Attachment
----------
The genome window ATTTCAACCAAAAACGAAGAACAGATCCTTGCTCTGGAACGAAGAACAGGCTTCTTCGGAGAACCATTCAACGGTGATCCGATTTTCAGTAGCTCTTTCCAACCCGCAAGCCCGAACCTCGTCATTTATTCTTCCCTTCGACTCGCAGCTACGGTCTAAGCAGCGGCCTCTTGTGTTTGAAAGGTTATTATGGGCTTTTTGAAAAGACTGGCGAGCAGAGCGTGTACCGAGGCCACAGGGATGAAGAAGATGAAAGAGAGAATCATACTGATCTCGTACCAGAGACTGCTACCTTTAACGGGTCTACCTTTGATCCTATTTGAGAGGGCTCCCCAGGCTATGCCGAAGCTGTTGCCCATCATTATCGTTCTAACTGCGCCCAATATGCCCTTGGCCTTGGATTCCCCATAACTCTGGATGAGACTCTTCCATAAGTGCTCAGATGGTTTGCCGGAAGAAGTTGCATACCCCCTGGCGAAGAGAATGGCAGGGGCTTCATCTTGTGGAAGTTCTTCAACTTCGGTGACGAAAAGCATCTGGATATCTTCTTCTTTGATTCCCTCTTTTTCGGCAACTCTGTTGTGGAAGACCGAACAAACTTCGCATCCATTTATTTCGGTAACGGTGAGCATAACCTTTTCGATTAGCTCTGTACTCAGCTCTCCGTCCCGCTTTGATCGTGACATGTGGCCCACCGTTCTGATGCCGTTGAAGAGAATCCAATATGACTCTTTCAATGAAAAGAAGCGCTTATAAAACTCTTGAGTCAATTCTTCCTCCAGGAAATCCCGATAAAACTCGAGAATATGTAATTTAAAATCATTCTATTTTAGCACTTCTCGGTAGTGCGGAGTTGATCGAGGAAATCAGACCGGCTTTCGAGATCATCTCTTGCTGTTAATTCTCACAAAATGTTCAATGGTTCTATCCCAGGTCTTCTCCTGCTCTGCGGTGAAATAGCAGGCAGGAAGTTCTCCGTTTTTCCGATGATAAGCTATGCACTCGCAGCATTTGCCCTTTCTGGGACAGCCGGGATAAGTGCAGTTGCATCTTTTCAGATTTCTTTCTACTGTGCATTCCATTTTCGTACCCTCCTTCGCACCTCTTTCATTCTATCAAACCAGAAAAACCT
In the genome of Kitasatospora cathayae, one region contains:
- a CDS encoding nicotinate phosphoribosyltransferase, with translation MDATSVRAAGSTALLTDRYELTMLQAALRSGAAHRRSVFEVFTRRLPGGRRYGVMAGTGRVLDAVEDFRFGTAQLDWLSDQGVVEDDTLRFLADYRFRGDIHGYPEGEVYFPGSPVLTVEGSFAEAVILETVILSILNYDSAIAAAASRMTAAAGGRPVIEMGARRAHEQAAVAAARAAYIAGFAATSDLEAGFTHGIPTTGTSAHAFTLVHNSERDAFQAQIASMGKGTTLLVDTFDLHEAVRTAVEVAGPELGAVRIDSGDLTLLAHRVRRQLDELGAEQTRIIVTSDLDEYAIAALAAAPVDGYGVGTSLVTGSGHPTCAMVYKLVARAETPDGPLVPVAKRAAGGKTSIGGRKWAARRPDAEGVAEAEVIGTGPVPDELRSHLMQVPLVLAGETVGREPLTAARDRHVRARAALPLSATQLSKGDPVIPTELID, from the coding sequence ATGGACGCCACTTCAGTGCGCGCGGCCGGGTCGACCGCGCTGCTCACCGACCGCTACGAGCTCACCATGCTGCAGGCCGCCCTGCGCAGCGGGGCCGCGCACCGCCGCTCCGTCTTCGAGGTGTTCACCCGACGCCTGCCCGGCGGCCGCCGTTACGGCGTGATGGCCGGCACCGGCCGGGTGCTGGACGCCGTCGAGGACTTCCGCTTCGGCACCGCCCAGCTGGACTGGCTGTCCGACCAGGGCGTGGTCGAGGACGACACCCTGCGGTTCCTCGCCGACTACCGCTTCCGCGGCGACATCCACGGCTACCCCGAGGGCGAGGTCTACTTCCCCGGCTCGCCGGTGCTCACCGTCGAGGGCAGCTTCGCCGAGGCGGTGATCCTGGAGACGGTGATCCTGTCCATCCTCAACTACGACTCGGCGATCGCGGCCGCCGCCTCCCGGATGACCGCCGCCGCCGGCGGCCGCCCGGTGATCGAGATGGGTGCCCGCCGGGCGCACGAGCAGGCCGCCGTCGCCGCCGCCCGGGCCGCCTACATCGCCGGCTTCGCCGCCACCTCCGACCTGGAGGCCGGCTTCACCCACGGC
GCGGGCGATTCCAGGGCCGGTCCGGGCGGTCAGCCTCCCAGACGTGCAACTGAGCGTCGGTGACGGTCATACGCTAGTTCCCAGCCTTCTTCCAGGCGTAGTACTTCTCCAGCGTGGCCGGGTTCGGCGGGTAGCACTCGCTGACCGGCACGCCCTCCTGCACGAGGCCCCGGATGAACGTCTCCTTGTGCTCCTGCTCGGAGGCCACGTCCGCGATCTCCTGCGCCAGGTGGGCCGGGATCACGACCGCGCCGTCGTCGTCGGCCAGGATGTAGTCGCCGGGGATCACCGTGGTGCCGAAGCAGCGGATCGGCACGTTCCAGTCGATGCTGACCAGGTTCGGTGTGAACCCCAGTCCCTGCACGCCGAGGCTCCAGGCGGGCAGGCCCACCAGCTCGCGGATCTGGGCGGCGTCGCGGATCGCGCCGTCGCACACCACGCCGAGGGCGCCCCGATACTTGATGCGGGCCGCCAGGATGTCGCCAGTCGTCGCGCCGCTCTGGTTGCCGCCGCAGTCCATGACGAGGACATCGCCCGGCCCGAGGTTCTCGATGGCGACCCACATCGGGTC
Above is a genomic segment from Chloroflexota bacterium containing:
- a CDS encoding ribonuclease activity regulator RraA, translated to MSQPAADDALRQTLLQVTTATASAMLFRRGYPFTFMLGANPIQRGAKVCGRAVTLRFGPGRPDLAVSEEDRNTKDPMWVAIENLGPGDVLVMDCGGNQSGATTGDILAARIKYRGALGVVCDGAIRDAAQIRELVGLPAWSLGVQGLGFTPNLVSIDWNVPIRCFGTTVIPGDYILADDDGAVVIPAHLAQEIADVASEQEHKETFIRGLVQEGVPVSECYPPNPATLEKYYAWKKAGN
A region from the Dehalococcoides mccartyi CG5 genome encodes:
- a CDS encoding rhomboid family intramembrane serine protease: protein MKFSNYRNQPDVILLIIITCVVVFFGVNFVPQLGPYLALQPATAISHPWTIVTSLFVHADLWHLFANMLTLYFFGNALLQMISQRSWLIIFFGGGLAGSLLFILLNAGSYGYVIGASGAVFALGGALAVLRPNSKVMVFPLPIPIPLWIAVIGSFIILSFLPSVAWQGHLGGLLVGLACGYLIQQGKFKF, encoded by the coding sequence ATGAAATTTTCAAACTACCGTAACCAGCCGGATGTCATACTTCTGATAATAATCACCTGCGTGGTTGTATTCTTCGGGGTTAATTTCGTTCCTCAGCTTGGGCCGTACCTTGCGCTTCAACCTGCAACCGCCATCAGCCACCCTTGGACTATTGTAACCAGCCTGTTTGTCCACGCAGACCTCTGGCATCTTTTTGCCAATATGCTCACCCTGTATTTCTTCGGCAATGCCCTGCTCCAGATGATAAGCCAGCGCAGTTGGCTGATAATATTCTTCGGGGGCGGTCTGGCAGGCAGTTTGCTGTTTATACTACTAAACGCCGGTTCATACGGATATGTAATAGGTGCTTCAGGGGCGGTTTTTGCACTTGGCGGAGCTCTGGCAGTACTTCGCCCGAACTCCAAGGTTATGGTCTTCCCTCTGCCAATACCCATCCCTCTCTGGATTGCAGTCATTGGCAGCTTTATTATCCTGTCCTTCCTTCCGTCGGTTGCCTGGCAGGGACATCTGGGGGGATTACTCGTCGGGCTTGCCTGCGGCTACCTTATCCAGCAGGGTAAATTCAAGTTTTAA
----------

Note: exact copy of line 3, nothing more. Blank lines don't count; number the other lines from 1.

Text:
- a CDS encoding nicotinate phosphoribosyltransferase, with translation MDATSVRAAGSTALLTDRYELTMLQAALRSGAAHRRSVFEVFTRRLPGGRRYGVMAGTGRVLDAVEDFRFGTAQLDWLSDQGVVEDDTLRFLADYRFRGDIHGYPEGEVYFPGSPVLTVEGSFAEAVILETVILSILNYDSAIAAAASRMTAAAGGRPVIEMGARRAHEQAAVAAARAAYIAGFAATSDLEAGFTHGIPTTGTSAHAFTLVHNSERDAFQAQIASMGKGTTLLVDTFDLHEAVRTAVEVAGPELGAVRIDSGDLTLLAHRVRRQLDELGAEQTRIIVTSDLDEYAIAALAAAPVDGYGVGTSLVTGSGHPTCAMVYKLVARAETPDGPLVPVAKRAAGGKTSIGGRKWAARRPDAEGVAEAEVIGTGPVPDELRSHLMQVPLVLAGETVGREPLTAARDRHVRARAALPLSATQLSKGDPVIPTELID, from the coding sequence ATGGACGCCACTTCAGTGCGCGCGGCCGGGTCGACCGCGCTGCTCACCGACCGCTACGAGCTCACCATGCTGCAGGCCGCCCTGCGCAGCGGGGCCGCGCACCGCCGCTCCGTCTTCGAGGTGTTCACCCGACGCCTGCCCGGCGGCCGCCGTTACGGCGTGATGGCCGGCACCGGCCGGGTGCTGGACGCCGTCGAGGACTTCCGCTTCGGCACCGCCCAGCTGGACTGGCTGTCCGACCAGGGCGTGGTCGAGGACGACACCCTGCGGTTCCTCGCCGACTACCGCTTCCGCGGCGACATCCACGGCTACCCCGAGGGCGAGGTCTACTTCCCCGGCTCGCCGGTGCTCACCGTCGAGGGCAGCTTCGCCGAGGCGGTGATCCTGGAGACGGTGATCCTGTCCATCCTCAACTACGACTCGGCGATCGCGGCCGCCGCCTCCCGGATGACCGCCGCCGCCGGCGGCCGCCCGGTGATCGAGATGGGTGCCCGCCGGGCGCACGAGCAGGCCGCCGTCGCCGCCGCCCGGGCCGCCTACATCGCCGGCTTCGCCGCCACCTCCGACCTGGAGGCCGGCTTCACCCACGGC